The Lina is a pretty special, lightweight, bio-based electric city car.  And one that weighs just 683 lbs (310 kg)...yes, you read that figure right!  But it is still able to carry four people, and drive up to 50 mph (80 km/h).

The electric vehicle was developed at the Eindhoven University of Technology in the Netherlands, using bio composites (flax) for the entire chassis, body and interior.

Even if such big weight reduction would not be feasible in series production, even doubling the Lina's weight would be major improvement from a fuel economy standpoint compared to conventional cars today.  So there is perhaps something to be learned from the experiment.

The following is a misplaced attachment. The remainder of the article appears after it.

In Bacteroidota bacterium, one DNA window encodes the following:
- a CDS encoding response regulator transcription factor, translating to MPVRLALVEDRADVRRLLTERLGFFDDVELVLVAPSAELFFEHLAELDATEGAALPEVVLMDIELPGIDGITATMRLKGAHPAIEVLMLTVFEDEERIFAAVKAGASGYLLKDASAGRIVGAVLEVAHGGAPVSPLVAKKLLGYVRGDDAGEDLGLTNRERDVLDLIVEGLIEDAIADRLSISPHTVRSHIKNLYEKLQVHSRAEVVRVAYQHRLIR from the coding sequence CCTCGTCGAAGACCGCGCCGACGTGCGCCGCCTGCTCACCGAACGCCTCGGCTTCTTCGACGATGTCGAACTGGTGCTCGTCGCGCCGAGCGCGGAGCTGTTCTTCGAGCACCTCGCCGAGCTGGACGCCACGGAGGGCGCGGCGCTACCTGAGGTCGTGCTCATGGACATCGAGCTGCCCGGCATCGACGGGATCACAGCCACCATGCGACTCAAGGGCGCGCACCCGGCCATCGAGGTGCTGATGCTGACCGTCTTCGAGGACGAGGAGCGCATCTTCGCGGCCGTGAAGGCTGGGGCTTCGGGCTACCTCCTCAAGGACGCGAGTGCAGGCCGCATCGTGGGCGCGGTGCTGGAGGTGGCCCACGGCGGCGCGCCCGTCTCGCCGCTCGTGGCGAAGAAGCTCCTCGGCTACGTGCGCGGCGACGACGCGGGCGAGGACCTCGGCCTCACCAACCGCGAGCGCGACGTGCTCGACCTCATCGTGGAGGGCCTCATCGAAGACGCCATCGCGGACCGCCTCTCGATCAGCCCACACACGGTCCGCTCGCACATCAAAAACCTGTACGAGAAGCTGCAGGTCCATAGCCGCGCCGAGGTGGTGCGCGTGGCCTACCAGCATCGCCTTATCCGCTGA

"TU/ecomotive utilizes a combination of bio-based composites and bio-based plastics to create their chassis. The bio-based composite is made from flax, a plant that can be grown in the any moderate climate.

The bio-composite has a strength/weight ratio similar to glass fibre, but is manufactured in a sustainable manner. A honeycomb shaped core produced from bio-plastic, known as PLA and made entirely from sugar beets, is placed in-between two flax composite sheets to provide stiffness to the strong composite."

The Lina's power-train utilizes two DC electric motors (8 kW total) and a lithium-ion battery pack (48 V and 1.9 kWh).

The Lina was presented at the Shell Eco-marathon 2017 at the Queen Elizabeth Olympic Park in London.

Lina, the lightweight bio-based electric city car

Lina, the lightweight bio-based electric city car

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